Seagate Software Inc. is giving away copies of its stand-alone business intelligence software, Seagate Analysis, to anyone who wants it.
And while Howard Dresner of the Gartner Group in Stanford, Conn., thinks the product is competitive, he warns companies not to adopt the software simply because it’s available.
Seagate Analysis might very well be the right software for a given company, Dresner said, but companies need to compare the product with others and make a careful decision before making a choice. He is afraid the free give away will take the decision of which business intelligence tool to use away from IT and put it into the hands of end users.
“That’s sort of a bottom-up approach. If we let the users decide which tool they’re going to use simply by installing it, then how can IT support that. It’s not a supportable environment. I’m going to take the free software from Seagate, you’re going to take the free software from someone else. So they’re effectively going to be making product selection decisions based on who gave them the free CD,” Dresner said.
If a company has different software performing the same function, it will make it tough when a company decides to implement an office-wide business intelligence system, he said.
Along with the free Seagate Analysis offer, the Vancouver-based company is also giving away 50-user licences of Seagate Info 7, which links together Seagate Analysis users.
“We felt that in order to break through this market, break through the barriers that exist, to establish a name for Seagate Software and really demystify the complexity of these software tools, we felt we needed to do something dramatic,” said Seagate product manager Ken McGovern.
The business intelligence market is the fastest growing sector in the software industry and is expected to grow from a $1.2 billion in 1997 to $6.2 billion by the year 2002, according to McGovern.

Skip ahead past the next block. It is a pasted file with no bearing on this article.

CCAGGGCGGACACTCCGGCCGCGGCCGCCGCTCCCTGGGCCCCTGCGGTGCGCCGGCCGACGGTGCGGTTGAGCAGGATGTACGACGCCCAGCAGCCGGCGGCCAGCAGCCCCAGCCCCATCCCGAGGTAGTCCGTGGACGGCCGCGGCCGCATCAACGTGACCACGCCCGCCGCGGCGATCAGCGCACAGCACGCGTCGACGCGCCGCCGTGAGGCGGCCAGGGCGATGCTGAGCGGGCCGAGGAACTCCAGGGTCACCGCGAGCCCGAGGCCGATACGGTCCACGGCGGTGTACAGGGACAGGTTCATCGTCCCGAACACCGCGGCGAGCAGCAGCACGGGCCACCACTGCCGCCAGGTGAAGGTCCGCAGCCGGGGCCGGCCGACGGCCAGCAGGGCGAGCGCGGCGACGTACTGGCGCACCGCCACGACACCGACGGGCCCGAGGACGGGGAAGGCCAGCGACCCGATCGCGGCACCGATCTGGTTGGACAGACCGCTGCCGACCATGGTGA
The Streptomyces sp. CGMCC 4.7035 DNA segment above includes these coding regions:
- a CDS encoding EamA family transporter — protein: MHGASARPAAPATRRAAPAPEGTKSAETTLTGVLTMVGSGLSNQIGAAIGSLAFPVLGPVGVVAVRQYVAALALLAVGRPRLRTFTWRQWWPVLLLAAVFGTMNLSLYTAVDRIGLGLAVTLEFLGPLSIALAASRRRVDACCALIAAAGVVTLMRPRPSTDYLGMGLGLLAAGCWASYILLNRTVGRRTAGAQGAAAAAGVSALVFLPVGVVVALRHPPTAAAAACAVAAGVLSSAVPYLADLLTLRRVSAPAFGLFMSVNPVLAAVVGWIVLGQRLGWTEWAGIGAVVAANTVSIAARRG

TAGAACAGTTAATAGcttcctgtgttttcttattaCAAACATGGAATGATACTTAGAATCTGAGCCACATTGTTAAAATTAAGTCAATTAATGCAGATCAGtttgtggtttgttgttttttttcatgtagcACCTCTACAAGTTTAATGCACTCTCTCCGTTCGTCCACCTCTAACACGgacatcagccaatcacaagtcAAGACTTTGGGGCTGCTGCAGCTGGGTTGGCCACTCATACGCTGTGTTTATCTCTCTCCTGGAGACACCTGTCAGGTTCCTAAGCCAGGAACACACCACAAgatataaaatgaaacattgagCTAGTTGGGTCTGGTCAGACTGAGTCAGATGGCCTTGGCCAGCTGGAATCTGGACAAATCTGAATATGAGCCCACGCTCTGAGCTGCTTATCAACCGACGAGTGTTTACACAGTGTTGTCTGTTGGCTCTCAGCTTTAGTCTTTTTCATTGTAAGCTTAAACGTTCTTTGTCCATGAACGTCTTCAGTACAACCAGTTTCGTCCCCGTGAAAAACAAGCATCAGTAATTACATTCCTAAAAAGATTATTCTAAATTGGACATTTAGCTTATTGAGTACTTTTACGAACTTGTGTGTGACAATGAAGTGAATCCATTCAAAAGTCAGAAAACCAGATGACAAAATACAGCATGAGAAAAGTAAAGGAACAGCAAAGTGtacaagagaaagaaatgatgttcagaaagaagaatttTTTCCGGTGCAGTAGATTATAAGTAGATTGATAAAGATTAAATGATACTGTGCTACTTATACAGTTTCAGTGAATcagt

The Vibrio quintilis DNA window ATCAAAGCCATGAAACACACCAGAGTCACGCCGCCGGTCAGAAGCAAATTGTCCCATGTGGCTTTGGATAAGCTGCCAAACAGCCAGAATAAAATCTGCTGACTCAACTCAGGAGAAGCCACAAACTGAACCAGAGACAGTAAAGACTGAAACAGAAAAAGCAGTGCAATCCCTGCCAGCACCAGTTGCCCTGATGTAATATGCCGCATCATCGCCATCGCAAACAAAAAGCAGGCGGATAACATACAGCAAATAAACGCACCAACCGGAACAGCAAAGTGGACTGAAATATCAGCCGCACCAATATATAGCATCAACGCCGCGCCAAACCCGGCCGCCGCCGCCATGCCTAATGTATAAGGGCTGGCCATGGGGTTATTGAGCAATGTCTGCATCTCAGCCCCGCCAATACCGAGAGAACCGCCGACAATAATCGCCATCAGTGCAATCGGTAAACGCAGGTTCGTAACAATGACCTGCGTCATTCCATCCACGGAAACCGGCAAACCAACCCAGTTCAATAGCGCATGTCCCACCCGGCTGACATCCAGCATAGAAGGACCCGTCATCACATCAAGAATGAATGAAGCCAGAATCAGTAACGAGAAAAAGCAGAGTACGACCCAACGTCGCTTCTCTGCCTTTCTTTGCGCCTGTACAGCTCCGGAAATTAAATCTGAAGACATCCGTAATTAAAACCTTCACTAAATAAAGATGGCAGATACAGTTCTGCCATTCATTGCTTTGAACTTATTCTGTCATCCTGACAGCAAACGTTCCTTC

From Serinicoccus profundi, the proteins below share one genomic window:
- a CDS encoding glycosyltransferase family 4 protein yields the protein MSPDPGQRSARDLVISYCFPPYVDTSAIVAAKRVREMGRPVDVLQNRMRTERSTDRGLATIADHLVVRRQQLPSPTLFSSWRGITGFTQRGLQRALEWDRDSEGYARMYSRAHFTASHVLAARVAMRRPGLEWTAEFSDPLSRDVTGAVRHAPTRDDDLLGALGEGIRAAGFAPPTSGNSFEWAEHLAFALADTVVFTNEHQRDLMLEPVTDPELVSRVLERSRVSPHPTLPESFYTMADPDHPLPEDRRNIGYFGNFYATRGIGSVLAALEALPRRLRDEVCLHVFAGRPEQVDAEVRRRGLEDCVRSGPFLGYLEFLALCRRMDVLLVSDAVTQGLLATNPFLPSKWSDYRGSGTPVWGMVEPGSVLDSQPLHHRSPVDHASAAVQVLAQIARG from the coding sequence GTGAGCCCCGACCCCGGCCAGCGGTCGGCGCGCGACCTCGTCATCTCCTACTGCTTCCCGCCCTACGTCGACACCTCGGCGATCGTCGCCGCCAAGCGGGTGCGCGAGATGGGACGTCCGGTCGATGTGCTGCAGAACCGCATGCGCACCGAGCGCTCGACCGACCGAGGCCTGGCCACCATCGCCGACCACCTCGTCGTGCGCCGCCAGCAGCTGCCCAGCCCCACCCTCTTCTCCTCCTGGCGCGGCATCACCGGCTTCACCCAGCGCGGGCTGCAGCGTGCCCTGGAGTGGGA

The way in which companies use the software is also changing, McGovern said. There was a time that only a senior analyst within a company would use business intelligence software, but that’s changing, McGovern said.
“Virtually everybody in a company – and it doesn’t matter if you’re in an entry-level position or you’re the CEO – needs to have information in order to make a decision. And everybody in the company is a decision maker in one form or another,” McGovern said.
Jacqueline Sweeny, a senior analyst at International Data Corp. in Framingham, Mass., agrees.
“We’re seeing a much higher adoption rate for data warehousing and data marts. There used to be one power analyst in the group that created reports, but I don’t think that’s the case anymore. Adoption is really increasing,” Sweeny said.
The software is designed to allow users to access information from virtually any type of database, including most ODBC-compliant databases, McGovern said.
Users can view information through an ad hoc query or an OLAP method. Ad hoc queries produce a series of columns and rows that can quickly be put into a report, while the OLAP technology adds depth to those columns and rows and allows users to break down the data according to different variables, such as sales by country and year.
Users can also import the data to Excel. “This is a triple win situation,” said Michael Schiff, director of data warehousing for Current Analysis Inc. in Sterling, Va.
Seagate’s marketing strategy will not only benefit Seagate, it will also benefit consumers and the business intelligence market as a whole. Most consumers don’t know that business support software has more to offer than just spreadsheets and free software from Seagate might change that, Schiff said.
The industry will also benefit as more users begin using business intelligence software, he continued. “Ultimately it’s going to help the industry in general.” He added that other companies might have to rethink their pricing strategy.
Seagate Analysis is available at http://fetch.seagatesoftware.com/products/seagateanalysis.
Seagate Software in Vancouver is at 1-800-877-2340.